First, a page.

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Internet “Slowdown” Today – Maybe Every Day?

GRAPHIC: The frustrating indicator of a slow download, known by many computer users as the spinning wheel of death, will be seen all over the Internet today. It's a symbolic protest of government plans to create online fast lanes and slow lanes. Graphic courtesy FreePress.org.
GRAPHIC: The frustrating indicator of a slow download, known by many computer users as the spinning wheel of death, will be seen all over the Internet today. It's a symbolic protest of government plans to create online fast lanes and slow lanes. Graphic courtesy FreePress.org.
September 10, 2014

NEW YORK - The Internet may seem to be slowing down today - but it's actually part of an effort to prevent a future where, according to Internet freedom advocates, some people online would have priority over others.

If you go to websites such as Reddit, Netflix, Kickstarter, Foursquare or Vimeo, chances are you're going to see an image or an animation that might make you think your download speed has turned to molasses. Timothy Karr, senior director of the group Free Press, called it the "spinning wheel of death."

"That icon that appears when your website has troubles loading a document or a video, or a music file or something like that," he said. "It's a very familiar frustration for Internet users."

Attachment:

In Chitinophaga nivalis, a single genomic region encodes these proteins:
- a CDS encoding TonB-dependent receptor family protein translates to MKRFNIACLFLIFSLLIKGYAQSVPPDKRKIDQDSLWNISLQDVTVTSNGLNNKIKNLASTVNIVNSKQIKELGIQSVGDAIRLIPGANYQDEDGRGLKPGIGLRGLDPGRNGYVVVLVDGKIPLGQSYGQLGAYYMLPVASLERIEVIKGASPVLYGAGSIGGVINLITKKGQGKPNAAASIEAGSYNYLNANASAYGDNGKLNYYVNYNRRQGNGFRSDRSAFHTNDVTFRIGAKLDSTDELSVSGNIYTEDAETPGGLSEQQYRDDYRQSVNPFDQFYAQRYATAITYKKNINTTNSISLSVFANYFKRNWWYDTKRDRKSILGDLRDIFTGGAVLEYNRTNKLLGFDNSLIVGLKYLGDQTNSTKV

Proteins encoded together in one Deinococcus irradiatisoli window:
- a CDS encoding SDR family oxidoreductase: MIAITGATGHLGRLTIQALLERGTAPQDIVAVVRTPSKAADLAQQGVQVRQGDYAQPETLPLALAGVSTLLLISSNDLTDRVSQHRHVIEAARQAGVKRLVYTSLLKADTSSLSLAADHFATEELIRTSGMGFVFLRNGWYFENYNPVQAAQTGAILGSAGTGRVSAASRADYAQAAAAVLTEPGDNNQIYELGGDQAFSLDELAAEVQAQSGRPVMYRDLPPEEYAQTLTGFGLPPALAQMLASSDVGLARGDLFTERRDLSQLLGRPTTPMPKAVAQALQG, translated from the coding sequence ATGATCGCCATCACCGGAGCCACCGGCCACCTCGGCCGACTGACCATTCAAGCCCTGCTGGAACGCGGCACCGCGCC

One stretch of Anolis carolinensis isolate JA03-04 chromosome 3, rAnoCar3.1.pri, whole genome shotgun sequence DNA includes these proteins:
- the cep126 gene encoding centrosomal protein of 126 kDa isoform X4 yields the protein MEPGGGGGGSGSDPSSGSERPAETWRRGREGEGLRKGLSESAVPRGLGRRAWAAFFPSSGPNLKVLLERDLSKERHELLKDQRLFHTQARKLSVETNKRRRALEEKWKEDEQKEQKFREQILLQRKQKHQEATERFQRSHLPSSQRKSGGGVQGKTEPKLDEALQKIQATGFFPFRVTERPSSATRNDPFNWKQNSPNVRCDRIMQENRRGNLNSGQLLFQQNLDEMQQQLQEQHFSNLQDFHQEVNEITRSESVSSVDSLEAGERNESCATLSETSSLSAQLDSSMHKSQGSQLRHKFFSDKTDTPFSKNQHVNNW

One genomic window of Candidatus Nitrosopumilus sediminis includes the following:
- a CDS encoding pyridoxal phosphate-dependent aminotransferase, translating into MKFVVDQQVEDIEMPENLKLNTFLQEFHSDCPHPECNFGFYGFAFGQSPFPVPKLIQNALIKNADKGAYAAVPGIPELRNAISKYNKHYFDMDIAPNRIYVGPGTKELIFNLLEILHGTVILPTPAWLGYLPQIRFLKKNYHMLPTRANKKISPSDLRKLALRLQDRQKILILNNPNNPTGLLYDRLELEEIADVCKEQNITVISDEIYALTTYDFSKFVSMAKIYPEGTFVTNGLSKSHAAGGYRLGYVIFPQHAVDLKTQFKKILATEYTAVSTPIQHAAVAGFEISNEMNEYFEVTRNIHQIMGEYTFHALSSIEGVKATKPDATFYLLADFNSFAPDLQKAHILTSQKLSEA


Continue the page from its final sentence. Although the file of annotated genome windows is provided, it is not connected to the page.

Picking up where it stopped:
It's a symbolic slowdown - a protest of a government plan to let some deep-pocketed broadband providers divide bandwidth into "fast lanes" and "slow lanes." Since May, Karr said, the Federal Communications Commission has been inundated with public comments on the proposal, most of them in opposition. The comment period ends next Monday, Sept. 15.

Two years ago, in opposition to legislation involving copyrights, many websites took part in a partial blackout of the Internet, with some - such as Wikipedia - shutting down completely for a day. Today's protest may be symbolic, Karr said, but it reflects serious public concerns about the need to keep a free and open Internet.

"An organization called the Sunlight Foundation looked at public comments to the FCC - and there've been more than a million already - and they found that 99 percent of those comments were in support of net neutrality," he said. "So, this is an issue where the public is strongly unified."

On Monday, the last day the FCC is taking comments, there will be actual - not virtual - lunchtime rallies in New York and Philadelphia.

More information is online at battleforthenet.com/sept10th.

Mark Scheerer, Public News Service - NY